Back Again

By
Who would have thought that walking to a hotel room by themselves would ever mean so much? The moment I got out of the graduation room I wanted to change into clothes that I wasn’t allowed to wear for the past 22 months. I wanted to carry a key and walk up to the room by myself. After asking my parents, I was on my way with a new sense of freedom and independence. I was leaving a life in a lock-down, therapeutic program in Utah, to return to Park Ridge. The graduation was in California and we spent a day there before flying back home to Illinois. California was great, the plane was great, clothes were great, caffeine which I wasn’t allowed to drink the entire time I was in Utah was awesome.

Coming back to the school I was at two years before was very nerve-racking. The people at Maine South were going to be hard to face. All of my old friends I was getting into trouble with, a lot of them would be here. I had no idea what to expect! Although I say they were old friends, for many of those people saying they were friends would be pushing it. I didn’t treat a lot of people too great, and many of them didn’t treat me too nicely either. Although I saw coming back as being tough, I was in for quite an awakening. I thought living a new and different way wouldn’t be easy, but would be something I would continue and would work towards. Things didn’t go as well as I hoped coming back.

Just a few weeks of being home I was back to dong some of the same old stuff. I started smoking and lying, two things that in themselves may have seemed pretty natural and normal, no big deal really. Unfortunately for me, they were a big deal because it didn’t just stop there, and the way that I think and my behaviors aren’t like every other teenager. Luckily I didn’t fall too hard though, I wasn’t back to everything. I probably would have been though had I not had so many eyes on me, or so many restrictions, or the transitional programs to help me get situated and back into the real world.

The adjustments to coming home were a lot more intense than to going there. Not that going there was easy at all, but it was like they were expecting me and very welcoming to me. Returning to school and life outside of Cross Creek was like disappearing for two years, then suddenly, bam, and right back into the world. Nothing stopped or waited. People went on with their lives. In some areas, in some ways it seems like a lot changed, but some shit just seemed like that same old same old. Because of the way I’ve missed some people and things in my life I guess I was thinking, maybe hoping that they’d be excited and willing to sort of just pick up where we left off. Some people did seem excited to see me and for me coming home; others, not so much.
When I first got home my mind set was still firm in a new, very different lifestyle, but that didn’t mean I didn’t want to talk to people or have them talk to me. Because of wanting that new life, though, I may have closed a couple of doors with old friends right after coming home. I shut them out, thinking it would be best for me. I’m not saying at all that it wasn’t, but now I’m in a different spot and I’m missing all the old friends I’m missing being able to go out, feeling connected to a lot of people, just being normal.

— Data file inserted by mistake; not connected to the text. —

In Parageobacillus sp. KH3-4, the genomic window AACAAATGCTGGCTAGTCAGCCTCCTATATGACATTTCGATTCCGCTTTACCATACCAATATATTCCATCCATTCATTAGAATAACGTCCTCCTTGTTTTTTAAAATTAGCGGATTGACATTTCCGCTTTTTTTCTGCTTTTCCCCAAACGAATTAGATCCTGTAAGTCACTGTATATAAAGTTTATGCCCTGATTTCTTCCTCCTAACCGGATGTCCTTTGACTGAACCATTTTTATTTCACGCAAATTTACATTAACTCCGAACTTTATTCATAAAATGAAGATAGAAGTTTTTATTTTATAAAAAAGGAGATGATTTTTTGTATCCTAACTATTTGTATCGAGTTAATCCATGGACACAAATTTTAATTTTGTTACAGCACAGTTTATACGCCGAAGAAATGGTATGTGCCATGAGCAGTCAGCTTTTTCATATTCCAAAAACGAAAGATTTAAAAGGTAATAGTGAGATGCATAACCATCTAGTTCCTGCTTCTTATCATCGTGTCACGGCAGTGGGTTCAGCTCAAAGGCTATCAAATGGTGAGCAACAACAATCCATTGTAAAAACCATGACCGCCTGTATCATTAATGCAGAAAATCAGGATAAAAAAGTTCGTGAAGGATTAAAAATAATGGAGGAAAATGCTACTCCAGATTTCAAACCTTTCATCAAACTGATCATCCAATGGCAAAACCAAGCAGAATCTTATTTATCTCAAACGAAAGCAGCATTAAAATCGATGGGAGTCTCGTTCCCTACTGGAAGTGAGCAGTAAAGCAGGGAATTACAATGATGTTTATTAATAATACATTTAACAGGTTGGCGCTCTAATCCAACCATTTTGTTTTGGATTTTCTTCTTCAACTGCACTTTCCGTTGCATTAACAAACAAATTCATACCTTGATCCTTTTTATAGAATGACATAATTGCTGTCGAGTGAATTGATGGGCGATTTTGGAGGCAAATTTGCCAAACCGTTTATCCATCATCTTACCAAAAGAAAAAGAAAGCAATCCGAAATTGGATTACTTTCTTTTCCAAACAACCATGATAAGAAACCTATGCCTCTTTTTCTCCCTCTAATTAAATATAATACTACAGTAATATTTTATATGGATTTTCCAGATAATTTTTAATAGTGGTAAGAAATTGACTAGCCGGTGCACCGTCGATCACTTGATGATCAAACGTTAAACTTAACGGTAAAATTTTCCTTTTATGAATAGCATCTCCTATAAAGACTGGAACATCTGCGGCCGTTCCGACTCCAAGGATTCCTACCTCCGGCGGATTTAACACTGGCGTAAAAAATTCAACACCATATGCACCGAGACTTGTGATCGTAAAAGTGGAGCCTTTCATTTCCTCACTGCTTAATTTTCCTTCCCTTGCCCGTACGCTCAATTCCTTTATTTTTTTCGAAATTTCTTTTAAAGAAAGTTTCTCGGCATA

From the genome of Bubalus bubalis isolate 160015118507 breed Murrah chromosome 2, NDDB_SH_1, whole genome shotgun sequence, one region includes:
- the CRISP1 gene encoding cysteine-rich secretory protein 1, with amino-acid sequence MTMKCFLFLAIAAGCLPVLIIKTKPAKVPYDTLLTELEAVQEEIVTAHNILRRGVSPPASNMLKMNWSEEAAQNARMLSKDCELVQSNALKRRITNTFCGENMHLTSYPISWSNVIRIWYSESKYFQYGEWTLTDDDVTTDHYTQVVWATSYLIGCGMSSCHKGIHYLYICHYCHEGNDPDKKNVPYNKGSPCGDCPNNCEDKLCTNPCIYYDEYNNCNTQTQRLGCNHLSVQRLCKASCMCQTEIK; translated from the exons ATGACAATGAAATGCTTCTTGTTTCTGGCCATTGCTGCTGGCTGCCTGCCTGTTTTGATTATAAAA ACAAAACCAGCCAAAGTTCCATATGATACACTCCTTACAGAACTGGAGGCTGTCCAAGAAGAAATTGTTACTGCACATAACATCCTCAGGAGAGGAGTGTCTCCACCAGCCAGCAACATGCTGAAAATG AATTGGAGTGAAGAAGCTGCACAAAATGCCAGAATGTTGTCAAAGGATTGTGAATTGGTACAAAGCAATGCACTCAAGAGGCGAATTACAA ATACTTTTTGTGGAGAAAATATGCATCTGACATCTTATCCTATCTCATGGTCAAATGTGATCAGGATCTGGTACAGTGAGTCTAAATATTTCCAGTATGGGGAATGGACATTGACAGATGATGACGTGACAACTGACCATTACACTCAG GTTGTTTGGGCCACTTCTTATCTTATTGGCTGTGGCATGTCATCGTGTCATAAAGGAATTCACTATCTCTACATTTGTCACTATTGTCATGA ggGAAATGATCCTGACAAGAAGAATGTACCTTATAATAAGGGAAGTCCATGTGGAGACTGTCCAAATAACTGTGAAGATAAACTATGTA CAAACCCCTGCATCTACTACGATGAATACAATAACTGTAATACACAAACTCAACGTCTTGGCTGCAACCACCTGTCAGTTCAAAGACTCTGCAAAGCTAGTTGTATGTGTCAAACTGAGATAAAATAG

Although in some ways Cross Creek was like my worst nightmare, there were some really great things about it. There are some things that I do miss. Probably the thing I miss most and will always miss is the relationships. I’ve met some of the greatest people I know there and I had best friends. The friendships there aren’t at all like friendships out here with two teenage girls. We know so much about each other, and could talk about ANYTHING. We worked though things together, helped each other out, and could relate. Some of the friends I’ve made there I might never see again, but I will certainly never forget. Cross Creek also taught me a lot about gratitude. Because of all we had taken away from us, we looked forward to the everyday things. One meal that was always a real exciting and anticipated thing was peanut butter and jelly sandwiches. We would get excited about therapy, talking, getting a package, playing around, and we all loved getting mail.

I will soon be making a lot of choices on my own about my life and what I’m going to do. I turn 18 in three months and what I do is not going to depend so much on my parents, or the possibility of getting consequences. I’ve got to look inside myself and make choices that will affect the rest of my life. I know that I have all the tools I need to live a very successful life, but the problem is inside me. The problem is the uncertainty about my future. I am in a consistent battle with, about life style and the way I’m going to live. I have the choice of the old lifestyle with a probably hard and definitely short life, or I can live long and happy and reach goals, I can have the job I really want and be successful.
To most people the choice would seem easy, to most it really isn’t a battle, not even really a choice, but to me it is and the path I take may be life changing. The way I go, would mean that turning back wouldn’t be easy, if I choose my old ways, trying to get back to healthy lifestyle would be so hard. If I choose a successful way, the fear I have is of the change, of never being able to go back on my choice. Eventually I’ll be forced to make a decision, because as I’ve learned from coming back home, time will never stop for me.





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